Negative Perceptions About Unmarried Women, Ethnic Hair, And Gender Stereotypes Tackled In Ad Campaigns

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Now THIS is the type of direction we want to see more of the advertising industry heading in! Continuing the empowering momentum of the femvertising phenomenon, which was started by Dove over a decade ago long before it had such a catchy name, we have seen more and more brands creating campaigns with powerful messages that don’t make us want to hate ourselves simply to purchase a product.

While some may see it as a way to turn the current focus on feminism into a consumer good, we have a different perspective. Yes, at the end of the day these brands want (and need) to make money to stay alive. But because they are so recognizable and influential in our daily lives, why shouldn’t we feel like we are powerful, can achieve anything, are valued as leaders, and naturally beautiful as we put on deodorant, shampoo our hair, apply moisturizer and get dressed in our workout clothes?

Here are three very well-known brands who are becoming part of the movement to utilize their powerful platform in the consumer world to share a positive messages with the people who buy their products. The first is Brawny paper towels. Sure, it’s a kitchen product, but for a long time America has become quite accustomed to the imagery of the Brawny man.

We’re talking about the bearded, tough looking guy wearing a red flannel shirt, indicating he is well and truly within the boundaries of the stereotyped masculinity that is very present in the world today. But in their latest campaign titled ‘Strength Has No Gender’, they wanted to break down the stereotype that something “tough” in the kitchen that “gets the job done” like fictional Brawny man would in a lumberjack yard, and instead portray strength as a feminine quality as well.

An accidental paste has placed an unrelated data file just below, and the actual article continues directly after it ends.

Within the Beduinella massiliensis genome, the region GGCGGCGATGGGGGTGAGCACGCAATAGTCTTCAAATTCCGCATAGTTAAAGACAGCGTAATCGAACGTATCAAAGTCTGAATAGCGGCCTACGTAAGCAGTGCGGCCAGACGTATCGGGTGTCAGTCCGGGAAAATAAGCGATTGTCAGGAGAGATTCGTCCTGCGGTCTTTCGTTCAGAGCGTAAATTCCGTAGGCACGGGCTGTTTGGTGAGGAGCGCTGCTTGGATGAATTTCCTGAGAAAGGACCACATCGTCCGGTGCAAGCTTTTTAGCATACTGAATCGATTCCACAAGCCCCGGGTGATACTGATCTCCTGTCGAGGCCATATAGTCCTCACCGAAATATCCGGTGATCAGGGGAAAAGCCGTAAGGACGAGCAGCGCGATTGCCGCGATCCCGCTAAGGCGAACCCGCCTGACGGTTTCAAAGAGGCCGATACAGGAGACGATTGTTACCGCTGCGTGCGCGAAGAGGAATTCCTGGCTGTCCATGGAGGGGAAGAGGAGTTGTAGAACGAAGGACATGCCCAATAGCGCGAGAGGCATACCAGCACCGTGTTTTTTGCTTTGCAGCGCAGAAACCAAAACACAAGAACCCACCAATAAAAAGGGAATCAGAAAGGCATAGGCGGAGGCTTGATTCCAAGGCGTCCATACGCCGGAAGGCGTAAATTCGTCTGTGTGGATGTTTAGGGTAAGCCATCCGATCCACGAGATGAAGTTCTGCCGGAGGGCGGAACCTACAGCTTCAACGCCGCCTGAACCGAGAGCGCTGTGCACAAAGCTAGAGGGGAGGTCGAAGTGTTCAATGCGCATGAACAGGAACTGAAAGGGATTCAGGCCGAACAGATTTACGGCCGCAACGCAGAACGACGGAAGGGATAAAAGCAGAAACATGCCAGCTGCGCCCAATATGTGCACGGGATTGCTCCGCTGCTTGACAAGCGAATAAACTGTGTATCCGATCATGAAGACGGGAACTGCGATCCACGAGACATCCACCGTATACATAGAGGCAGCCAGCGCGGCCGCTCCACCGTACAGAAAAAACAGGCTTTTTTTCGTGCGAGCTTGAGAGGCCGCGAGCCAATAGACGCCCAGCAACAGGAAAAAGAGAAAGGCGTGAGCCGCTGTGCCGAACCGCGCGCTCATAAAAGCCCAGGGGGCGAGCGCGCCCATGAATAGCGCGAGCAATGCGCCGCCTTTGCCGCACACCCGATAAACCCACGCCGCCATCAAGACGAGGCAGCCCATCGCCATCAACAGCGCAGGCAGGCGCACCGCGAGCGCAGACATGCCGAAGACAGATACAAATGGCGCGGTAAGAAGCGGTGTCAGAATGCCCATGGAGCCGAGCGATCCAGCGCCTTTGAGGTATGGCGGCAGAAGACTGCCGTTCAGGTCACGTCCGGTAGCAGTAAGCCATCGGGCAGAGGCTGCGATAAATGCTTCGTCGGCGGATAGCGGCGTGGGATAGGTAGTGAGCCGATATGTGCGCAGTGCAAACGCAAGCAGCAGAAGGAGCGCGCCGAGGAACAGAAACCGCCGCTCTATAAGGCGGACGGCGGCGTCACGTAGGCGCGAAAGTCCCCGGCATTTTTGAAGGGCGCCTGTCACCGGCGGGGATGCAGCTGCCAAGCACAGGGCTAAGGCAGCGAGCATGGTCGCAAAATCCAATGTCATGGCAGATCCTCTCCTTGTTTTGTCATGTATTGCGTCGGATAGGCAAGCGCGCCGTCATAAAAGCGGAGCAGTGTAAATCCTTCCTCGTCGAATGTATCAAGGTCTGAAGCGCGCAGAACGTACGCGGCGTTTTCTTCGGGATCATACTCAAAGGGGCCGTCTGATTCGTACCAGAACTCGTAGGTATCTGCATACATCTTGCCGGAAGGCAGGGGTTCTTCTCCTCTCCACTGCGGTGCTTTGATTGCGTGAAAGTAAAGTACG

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Their message is that “strength has no gender”, and they enlisted the help of WNBA star Swin Cash, CEO of Alvarado Construction Linda Alvarado (and the first Hispanic owner of a major league baseball team), Dr. Valerie Montgomery who is the president and dean of the Morehouse School of Medicine, and Michigan firefighter Maureen Stoecklein. Each of the women is featured in separate interview where the give an overview of their life story and how they got to where they are today.

The journeys are no doubt impressive, but they are not new. There are so many women in the world with such extraordinary abilities and successes, why shouldn’t they be subconsciously associated with the notion of strength?

“When I come to the table my gender doesn’t matter, what matters is my message,” said Dr. Montgomery. This is why we love the re-branded Brawny campaign:

The second campaign is hair care brand Shea Moisture’s ‘Break The Walls’. This video and message is about highlighting the damaging way the beauty industry has clearly separated different kinds of aesthetics and taught us what we should view as “normal” and “other”. In the powerful video below, the women featured talked about how growing up with hair that had more curls and frizz, they only found the right products in the “ethnic” aisle and it told them all they needed to know about how the world views their hair.

The campaign features everyday women, a few of whom are beauty bloggers (Naptural85, SunKissAlba, and MahoganyCurls), and in a separate behind-the-scenes video each of them talk about their own experience of feeling less than the commonly known standard of “beauty” because of their hair. And this is a message that is more than follicle-deep.